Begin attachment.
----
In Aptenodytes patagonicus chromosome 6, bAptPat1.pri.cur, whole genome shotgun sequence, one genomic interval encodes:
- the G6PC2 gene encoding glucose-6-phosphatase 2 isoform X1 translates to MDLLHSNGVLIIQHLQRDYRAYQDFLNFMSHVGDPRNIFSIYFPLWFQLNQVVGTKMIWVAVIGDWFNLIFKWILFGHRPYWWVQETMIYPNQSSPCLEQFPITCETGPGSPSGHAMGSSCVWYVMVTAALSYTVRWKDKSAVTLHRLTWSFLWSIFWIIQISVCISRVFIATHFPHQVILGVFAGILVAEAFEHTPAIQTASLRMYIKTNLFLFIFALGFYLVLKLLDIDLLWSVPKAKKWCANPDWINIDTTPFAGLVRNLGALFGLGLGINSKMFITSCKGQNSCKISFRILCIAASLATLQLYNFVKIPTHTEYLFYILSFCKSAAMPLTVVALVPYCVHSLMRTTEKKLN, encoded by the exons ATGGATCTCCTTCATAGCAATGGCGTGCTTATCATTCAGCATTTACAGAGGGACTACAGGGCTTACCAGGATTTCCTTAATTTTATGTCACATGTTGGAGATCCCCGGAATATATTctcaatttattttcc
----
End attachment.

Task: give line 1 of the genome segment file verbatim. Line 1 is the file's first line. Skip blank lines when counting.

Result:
In Aptenodytes patagonicus chromosome 6, bAptPat1.pri.cur, whole genome shotgun sequence, one genomic interval encodes: